(Unfortunately, however, science sections are dwindling in our current economic slump. It is difficult to bring science to the attention of the public if there is no visible forum to do it in!)

Even so, there are many good science popularizers working today. This is something often ignored by those who insist that the blame for the public’s lack of understanding about evolution and global climate change rests squarely with dull scientists. In fact, by hammering this point it may be that the authors of books like Unscientific America and Don’t Be Such a Scientist are perpetuating the caricature of scientists as nerdy, boring, and socially-inept that they spend so much time railing against. If we are really serious about improving the public’s understanding of science we are going to have to move beyond the endless debates over how to make scientists seem more “sexy.”

[Many thanks to Scicurious for encouraging me to share my thoughts on this matter.]

Comments

  1. #1 Anida Adler
    September 21, 2009

    I suppose as a complete lay person who always considered herself not to be into science at all, it might be relevant to explain what an erotica writer is doing reading a science blog.

    I was a fundamental charismatic Christian until about two years ago. What we were taught was to avoid reading books offering different opinions from what we already believed, as these were Satan’s tools for weakening your faith.

    The problem for me was that I’m not stupid. I had questions that wouldn’t go away. The first huge blow to my Christianity came when I read a book about the Codex Sinaiticus, and discovered that the bible, contrary to what I’d been taught, was changed and edited over years. Yes, that’s right, I was told one of the ways we know the bible is the word of god was because it was written by a score of different people but even so was remarkably consistent, and that over all the years of copying no mistakes ever crept in.

    The next big blow came when I defended the ‘teach the controversy’ issue on a web forum. It was a feeding frenzy, with me as the bait, and I was duly ripped to shreds. But the atheists I argued with realised I was genuinely interested in the truth, and directed me to excellent sites such as TalkOrigins.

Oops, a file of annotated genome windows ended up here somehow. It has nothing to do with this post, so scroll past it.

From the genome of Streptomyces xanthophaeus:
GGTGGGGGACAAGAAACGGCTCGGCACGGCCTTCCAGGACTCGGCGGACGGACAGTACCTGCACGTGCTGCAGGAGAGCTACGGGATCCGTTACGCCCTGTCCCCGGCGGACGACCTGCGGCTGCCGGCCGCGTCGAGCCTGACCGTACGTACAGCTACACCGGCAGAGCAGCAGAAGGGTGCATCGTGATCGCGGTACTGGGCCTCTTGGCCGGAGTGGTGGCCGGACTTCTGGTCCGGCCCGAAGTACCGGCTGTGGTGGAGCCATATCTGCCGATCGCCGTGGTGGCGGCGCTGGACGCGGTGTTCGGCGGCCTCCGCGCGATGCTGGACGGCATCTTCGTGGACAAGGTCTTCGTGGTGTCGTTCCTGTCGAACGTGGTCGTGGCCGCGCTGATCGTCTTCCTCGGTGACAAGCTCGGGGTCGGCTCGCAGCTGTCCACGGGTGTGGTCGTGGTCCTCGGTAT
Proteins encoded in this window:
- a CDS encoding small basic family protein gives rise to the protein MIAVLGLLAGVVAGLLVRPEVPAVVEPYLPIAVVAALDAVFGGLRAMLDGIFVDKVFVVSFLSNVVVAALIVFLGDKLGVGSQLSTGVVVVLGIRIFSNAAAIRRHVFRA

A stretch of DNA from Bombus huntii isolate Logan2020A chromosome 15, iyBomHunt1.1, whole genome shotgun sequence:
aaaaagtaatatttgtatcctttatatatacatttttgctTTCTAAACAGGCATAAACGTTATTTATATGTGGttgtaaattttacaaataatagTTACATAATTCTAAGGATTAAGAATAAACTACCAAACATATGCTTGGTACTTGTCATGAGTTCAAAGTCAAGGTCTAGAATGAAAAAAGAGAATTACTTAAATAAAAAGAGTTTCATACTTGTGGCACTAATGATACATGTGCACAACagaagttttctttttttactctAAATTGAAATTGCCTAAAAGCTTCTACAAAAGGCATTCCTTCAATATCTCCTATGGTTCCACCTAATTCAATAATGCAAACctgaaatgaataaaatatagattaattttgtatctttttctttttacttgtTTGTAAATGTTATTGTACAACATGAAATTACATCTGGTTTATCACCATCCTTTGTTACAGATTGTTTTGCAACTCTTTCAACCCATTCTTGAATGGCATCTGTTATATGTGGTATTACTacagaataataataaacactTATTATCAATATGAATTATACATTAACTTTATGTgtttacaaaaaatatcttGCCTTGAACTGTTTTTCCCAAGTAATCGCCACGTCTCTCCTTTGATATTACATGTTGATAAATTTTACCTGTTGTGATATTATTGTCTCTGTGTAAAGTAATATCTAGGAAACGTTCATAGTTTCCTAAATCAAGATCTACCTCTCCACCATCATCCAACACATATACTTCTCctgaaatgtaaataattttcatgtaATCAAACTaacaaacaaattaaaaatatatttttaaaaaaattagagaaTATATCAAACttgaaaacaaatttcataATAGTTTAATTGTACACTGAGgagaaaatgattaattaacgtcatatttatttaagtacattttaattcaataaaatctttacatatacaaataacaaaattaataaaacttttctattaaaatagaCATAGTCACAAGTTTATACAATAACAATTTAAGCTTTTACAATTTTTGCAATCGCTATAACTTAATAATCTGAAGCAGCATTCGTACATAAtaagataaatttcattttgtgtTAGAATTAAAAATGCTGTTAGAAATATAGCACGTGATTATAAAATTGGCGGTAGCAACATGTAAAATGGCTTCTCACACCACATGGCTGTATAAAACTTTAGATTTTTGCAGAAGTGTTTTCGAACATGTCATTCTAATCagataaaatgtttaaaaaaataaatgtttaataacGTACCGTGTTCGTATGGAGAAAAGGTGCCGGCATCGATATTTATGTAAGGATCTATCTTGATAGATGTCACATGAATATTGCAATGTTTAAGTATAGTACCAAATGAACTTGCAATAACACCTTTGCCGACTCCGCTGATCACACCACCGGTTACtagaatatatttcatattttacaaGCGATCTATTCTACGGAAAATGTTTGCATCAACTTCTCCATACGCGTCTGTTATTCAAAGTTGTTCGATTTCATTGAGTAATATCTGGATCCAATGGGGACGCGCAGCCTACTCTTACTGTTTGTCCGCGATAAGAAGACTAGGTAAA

Looking back, I’m ashamed at the mental contortions I did to retain my faith and my belief in creationism. My husband was less willing to delude himself, and eventually got a hold of Karen Armstrong’s “The Bible – a Biography”. Though it is by no means her intention, I’m sure, this book was the last nail in the coffin for us, exposing Christianity as an evolving (haha) philosophy and many things we had been taught were timeless truths were in fact relatively recent interpretations of the bible.

    I know your post above is not an attack on religion, but for me my interest in science went hand in hand with my journey away from Christianity.

    The more I learned how flawed the creationist viewpoint was, the more I wanted to know the alternatives suggested by scientific method (I hope to hell I’m not making a complete idiot of myself with the terminology here). It was a horrible struggle for me, as I find science very difficult to understand, but I persevered and slowly got my head around such simple concepts as what a theory really means in science (as opposed to the popular misconception that evolution is ‘just a theory’), the difference between evolution and abiogenesis (as I understand it, the latter is in fact what religious people have a problem with) and so forth.

    At my husband’s behest, I read Dawkins’ “The God Delusion”, and that brought more understanding for me. I started following PZ Myers’ blog, and watched probably more than a hundred debates between scientists and creationists on YouTube. I’m still learning, trying to master concepts which for you are probably easy but for me are truly difficult to understand. I recently read Stephen Hawking’s “A Briefer History of Time” (a condensed version of the classic), and was delighted to finally understand what the Doppler effect is, and to have more insight into theories on the origin of the universe.

    The overall impression, though, was: “I’d better stick to writing sex scenes, as I can’t retain even this simplified explanation of stuff.” That said, though the reading was hard work, I found it an excellent simplification and very idiot-friendly explanation of complex subjects (I should know, because where science is concerned I would be the first to admit I’m an idiot).

    I saw a link to one of your posts at the top of the page when I visited Pharyngula one day, and found it interesting enough to bookmark. And here I am.